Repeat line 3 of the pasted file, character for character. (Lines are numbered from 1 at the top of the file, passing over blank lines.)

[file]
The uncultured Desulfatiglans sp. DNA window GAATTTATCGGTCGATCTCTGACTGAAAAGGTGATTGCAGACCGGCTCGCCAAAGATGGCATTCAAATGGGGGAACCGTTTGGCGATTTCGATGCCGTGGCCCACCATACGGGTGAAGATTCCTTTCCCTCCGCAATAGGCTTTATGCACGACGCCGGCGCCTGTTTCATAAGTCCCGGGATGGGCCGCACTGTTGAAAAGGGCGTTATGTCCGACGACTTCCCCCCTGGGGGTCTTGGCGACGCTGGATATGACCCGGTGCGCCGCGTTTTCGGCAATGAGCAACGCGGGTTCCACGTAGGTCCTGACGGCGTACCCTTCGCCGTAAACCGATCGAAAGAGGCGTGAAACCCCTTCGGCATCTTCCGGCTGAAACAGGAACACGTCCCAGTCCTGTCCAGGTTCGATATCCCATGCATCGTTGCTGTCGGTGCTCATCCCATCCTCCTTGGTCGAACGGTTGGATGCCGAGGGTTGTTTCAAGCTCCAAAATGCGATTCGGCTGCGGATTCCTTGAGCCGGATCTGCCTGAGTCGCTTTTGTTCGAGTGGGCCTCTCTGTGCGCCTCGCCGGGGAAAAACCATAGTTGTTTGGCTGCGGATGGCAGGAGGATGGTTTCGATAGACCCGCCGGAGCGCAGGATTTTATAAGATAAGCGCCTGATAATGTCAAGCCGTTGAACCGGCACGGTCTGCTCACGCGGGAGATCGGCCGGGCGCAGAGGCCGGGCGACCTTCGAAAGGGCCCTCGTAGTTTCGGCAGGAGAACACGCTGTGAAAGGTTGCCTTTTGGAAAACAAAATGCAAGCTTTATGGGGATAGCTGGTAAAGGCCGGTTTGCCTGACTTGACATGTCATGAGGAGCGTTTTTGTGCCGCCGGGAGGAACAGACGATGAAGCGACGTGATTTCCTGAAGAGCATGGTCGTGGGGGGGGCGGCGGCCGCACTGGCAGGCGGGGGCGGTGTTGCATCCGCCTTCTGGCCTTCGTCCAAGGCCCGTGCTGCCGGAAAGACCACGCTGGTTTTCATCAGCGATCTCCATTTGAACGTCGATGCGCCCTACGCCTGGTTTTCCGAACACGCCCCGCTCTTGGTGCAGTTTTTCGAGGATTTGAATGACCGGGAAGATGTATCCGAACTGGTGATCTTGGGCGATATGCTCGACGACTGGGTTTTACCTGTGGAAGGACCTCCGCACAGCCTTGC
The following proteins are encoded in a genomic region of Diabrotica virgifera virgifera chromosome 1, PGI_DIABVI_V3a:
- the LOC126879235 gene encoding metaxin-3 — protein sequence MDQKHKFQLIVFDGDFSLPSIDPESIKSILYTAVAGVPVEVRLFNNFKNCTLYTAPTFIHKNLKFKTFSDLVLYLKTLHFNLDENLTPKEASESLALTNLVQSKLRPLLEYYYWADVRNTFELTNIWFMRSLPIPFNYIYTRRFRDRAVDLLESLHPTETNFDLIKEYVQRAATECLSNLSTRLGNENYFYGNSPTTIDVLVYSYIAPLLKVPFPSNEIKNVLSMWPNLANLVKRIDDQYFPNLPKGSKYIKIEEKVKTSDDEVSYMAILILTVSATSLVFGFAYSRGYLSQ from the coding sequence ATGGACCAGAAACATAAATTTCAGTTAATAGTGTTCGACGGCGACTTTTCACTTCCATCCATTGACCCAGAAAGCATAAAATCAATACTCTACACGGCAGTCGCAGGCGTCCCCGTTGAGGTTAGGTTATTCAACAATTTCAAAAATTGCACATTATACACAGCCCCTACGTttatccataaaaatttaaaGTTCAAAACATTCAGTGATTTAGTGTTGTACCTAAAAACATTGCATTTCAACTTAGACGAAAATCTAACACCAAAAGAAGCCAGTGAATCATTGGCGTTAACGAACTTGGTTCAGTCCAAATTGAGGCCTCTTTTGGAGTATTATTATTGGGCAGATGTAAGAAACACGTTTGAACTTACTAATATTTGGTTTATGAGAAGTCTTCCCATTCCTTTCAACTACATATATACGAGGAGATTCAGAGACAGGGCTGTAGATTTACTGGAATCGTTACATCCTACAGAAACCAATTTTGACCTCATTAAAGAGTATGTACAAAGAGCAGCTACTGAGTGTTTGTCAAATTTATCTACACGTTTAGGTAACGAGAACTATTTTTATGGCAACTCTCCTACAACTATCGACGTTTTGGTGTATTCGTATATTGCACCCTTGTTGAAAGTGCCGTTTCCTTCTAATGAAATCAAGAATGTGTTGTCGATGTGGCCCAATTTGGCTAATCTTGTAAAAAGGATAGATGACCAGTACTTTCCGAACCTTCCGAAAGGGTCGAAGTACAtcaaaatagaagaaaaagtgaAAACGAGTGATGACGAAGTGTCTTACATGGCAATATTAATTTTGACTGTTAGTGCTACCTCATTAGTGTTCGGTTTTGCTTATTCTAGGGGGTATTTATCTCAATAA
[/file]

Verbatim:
- the LOC126879235 gene encoding metaxin-3 — protein sequence MDQKHKFQLIVFDGDFSLPSIDPESIKSILYTAVAGVPVEVRLFNNFKNCTLYTAPTFIHKNLKFKTFSDLVLYLKTLHFNLDENLTPKEASESLALTNLVQSKLRPLLEYYYWADVRNTFELTNIWFMRSLPIPFNYIYTRRFRDRAVDLLESLHPTETNFDLIKEYVQRAATECLSNLSTRLGNENYFYGNSPTTIDVLVYSYIAPLLKVPFPSNEIKNVLSMWPNLANLVKRIDDQYFPNLPKGSKYIKIEEKVKTSDDEVSYMAILILTVSATSLVFGFAYSRGYLSQ from the coding sequence ATGGACCAGAAACATAAATTTCAGTTAATAGTGTTCGACGGCGACTTTTCACTTCCATCCATTGACCCAGAAAGCATAAAATCAATACTCTACACGGCAGTCGCAGGCGTCCCCGTTGAGGTTAGGTTATTCAACAATTTCAAAAATTGCACATTATACACAGCCCCTACGTttatccataaaaatttaaaGTTCAAAACATTCAGTGATTTAGTGTTGTACCTAAAAACATTGCATTTCAACTTAGACGAAAATCTAACACCAAAAGAAGCCAGTGAATCATTGGCGTTAACGAACTTGGTTCAGTCCAAATTGAGGCCTCTTTTGGAGTATTATTATTGGGCAGATGTAAGAAACACGTTTGAACTTACTAATATTTGGTTTATGAGAAGTCTTCCCATTCCTTTCAACTACATATATACGAGGAGATTCAGAGACAGGGCTGTAGATTTACTGGAATCGTTACATCCTACAGAAACCAATTTTGACCTCATTAAAGAGTATGTACAAAGAGCAGCTACTGAGTGTTTGTCAAATTTATCTACACGTTTAGGTAACGAGAACTATTTTTATGGCAACTCTCCTACAACTATCGACGTTTTGGTGTATTCGTATATTGCACCCTTGTTGAAAGTGCCGTTTCCTTCTAATGAAATCAAGAATGTGTTGTCGATGTGGCCCAATTTGGCTAATCTTGTAAAAAGGATAGATGACCAGTACTTTCCGAACCTTCCGAAAGGGTCGAAGTACAtcaaaatagaagaaaaagtgaAAACGAGTGATGACGAAGTGTCTTACATGGCAATATTAATTTTGACTGTTAGTGCTACCTCATTAGTGTTCGGTTTTGCTTATTCTAGGGGGTATTTATCTCAATAA